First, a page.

Re: Root CA CRLs



What????


In article <m3d58gjn3l.fsf@xxxxxxxxxxxxxxxxxxx>, lynn@xxxxxxxxxx says...
Seeker <newsgroups@xxxxxxxxxxxxxxxxxxxxxxxxxxxxxx> writes:
I'm setting up a two-tier PKI hierarchy. The root will be offline and
will sign the issuing CA certificate. What is the best-practice for the
root Certificate Revocation List and revoking the root certificate?

Should I immediately revoke the root certificate after creating the
issuing CA and store it in a secure location in case the passphrase is lost?

Should I create a certificate revocation list from the root or only on
the issuing CA? I certainly don't want to have to retrieve the root
authority to update the list, but will the clients handle this OK if the
root public key is in the browser but the issuing CA revokes
certificates and publishes the list? I would think so, since the chain
should be intact.

scrap PKIs, certification authorities, and certificate revocation list
... and migrate to real-time, online infrastructure.

the original kerberos pk-init ... misc. past posts
http://www.garlic.com/~lynn/subpubkey.html#kerberos

started out with a certificateless public key infrastructure ... the
registration authority (which is common to lots of business processes)
just registered the public key in lieu of a password ... w/o having to
issue a certificate ... misc. past posts
http://www.garlic.com/~lynn/subpubkey.html#certless

so entities can connect/login just thru kerberos digital signature
authentication protocol ... where the digital signature is directly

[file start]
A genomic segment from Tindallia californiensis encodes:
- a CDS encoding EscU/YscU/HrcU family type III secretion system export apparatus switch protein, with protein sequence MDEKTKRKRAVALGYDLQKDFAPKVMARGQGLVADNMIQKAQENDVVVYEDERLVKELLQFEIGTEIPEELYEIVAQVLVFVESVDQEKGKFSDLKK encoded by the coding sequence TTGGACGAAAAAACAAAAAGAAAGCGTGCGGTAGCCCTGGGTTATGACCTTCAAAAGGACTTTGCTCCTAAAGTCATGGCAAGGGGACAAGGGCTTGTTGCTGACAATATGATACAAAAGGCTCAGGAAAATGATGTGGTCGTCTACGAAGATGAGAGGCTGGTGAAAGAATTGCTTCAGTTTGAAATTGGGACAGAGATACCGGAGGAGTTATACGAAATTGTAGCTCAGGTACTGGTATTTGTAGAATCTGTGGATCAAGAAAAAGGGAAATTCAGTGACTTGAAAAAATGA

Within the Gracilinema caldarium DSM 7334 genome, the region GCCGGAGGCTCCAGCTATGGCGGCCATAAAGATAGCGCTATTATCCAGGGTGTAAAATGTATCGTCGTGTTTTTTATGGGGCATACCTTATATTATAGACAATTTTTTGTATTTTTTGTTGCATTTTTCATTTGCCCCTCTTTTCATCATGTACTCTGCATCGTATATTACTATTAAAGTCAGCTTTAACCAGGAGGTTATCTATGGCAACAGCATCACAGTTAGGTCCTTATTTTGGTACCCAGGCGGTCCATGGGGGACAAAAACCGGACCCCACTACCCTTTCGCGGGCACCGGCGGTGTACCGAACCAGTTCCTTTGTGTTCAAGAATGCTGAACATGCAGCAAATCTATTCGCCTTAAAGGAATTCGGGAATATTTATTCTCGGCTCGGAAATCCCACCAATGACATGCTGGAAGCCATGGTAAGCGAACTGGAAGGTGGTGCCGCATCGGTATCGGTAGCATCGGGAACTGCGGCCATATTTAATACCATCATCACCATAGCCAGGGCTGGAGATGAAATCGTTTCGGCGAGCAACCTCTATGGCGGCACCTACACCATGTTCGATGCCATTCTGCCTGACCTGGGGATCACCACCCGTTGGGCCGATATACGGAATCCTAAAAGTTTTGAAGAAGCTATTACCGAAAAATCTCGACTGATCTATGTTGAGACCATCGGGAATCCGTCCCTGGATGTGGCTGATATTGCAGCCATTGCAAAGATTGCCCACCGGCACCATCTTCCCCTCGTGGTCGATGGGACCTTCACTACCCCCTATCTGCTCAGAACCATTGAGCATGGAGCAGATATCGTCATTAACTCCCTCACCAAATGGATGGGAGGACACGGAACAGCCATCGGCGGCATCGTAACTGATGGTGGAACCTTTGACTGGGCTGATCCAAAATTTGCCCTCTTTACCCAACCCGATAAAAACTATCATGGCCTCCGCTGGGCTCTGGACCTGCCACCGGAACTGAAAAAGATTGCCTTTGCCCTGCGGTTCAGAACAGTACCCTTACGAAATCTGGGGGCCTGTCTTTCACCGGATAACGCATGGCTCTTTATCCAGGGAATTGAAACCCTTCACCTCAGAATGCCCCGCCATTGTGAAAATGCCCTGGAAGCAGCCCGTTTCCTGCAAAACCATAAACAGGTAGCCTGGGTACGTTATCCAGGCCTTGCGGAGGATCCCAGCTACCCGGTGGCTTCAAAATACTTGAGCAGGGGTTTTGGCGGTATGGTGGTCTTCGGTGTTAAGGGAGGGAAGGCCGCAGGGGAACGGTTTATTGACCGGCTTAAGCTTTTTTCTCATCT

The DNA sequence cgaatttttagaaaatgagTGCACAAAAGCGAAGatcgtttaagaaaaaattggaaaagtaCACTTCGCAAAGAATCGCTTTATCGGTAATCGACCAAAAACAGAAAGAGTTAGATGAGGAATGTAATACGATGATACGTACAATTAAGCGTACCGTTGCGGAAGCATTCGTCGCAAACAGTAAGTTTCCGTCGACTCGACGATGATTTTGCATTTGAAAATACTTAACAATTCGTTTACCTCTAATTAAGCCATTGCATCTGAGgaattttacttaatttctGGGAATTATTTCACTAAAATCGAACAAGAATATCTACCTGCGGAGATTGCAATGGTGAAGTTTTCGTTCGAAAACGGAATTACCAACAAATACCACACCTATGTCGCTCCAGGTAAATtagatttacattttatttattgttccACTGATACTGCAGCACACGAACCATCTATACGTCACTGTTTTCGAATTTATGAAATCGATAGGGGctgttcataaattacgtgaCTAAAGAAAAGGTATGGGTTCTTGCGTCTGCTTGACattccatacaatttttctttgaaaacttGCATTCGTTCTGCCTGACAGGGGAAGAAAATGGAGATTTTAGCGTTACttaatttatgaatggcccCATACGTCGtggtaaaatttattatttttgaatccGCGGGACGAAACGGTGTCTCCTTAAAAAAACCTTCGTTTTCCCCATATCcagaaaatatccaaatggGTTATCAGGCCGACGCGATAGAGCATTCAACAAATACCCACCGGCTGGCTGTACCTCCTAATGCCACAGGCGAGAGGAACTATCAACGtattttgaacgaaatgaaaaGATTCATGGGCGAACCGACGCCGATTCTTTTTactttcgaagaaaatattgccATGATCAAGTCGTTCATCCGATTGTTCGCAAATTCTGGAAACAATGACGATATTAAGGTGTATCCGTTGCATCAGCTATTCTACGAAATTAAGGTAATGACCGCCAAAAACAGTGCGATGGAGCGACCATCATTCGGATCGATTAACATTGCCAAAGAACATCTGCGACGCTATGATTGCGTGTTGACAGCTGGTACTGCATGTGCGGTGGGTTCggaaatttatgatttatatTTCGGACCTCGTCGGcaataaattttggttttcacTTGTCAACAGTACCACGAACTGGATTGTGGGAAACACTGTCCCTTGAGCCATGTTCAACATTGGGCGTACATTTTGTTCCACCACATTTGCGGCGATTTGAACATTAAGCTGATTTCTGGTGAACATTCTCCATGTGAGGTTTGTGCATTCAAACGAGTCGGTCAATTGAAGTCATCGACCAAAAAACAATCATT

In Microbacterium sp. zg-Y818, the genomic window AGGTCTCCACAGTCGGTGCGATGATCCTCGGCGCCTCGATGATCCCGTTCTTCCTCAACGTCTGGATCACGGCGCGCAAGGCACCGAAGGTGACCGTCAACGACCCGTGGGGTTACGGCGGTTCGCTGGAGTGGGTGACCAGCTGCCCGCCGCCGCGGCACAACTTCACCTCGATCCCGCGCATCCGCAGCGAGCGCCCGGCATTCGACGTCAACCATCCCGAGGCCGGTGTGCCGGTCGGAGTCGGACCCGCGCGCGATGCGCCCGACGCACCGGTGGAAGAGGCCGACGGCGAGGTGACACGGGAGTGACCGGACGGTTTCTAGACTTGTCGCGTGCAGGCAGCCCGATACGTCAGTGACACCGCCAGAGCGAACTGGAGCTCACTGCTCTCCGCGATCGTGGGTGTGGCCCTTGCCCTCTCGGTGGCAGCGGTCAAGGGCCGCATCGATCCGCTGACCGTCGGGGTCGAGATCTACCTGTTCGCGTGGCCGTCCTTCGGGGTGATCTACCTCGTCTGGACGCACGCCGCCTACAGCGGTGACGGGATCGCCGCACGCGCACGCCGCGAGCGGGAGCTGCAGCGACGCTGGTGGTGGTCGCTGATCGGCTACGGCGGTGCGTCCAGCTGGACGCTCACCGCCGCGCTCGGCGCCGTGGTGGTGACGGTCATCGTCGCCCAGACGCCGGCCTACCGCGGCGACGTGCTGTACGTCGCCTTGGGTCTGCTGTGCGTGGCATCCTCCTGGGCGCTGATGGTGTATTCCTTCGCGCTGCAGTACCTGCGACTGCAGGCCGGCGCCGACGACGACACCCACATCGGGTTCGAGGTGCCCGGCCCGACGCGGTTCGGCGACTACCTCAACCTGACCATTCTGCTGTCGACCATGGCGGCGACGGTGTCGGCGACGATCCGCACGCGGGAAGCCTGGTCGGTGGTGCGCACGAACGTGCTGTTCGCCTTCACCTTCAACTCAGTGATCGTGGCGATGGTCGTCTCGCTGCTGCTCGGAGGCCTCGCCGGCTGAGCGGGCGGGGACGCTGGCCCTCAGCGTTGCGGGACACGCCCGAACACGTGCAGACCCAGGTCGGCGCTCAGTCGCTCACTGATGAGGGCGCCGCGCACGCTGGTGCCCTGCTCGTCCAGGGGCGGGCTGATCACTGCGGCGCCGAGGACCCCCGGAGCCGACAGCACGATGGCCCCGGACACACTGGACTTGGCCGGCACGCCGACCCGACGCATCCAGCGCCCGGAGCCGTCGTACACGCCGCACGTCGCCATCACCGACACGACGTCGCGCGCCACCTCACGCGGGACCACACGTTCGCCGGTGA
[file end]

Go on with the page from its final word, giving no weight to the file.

verified by doing real-time access to the registered public key.

note there was also a similar certificateless done for radius ...
again, w/o having to resort to any of the PKI, certification
authority, and/or certificate revocation list stuff.

for the SSL, server authentication/encryption scenario ... misc.
past posts
http://www.garlic.com/~lynn/subpubkey.html#sslcert

the scenario involved registering public keys with the domain name
infrastructure ... and doing real-time retrieval of public keys as
part of the existing domain name infrastructure protocols (even
piggyback in existing transmission).

the issue here was that the PKI/CA business operations were already
somewhat advocating registration of public keys with the domain name
infrastructure ... as a countermeasure to some integrity issues that
the SSL domain name certificate operations have ... aka as part of a
ceritification authority certifying a SSL domain name certificate
operations ... they have to validate that they are dealing with the
.



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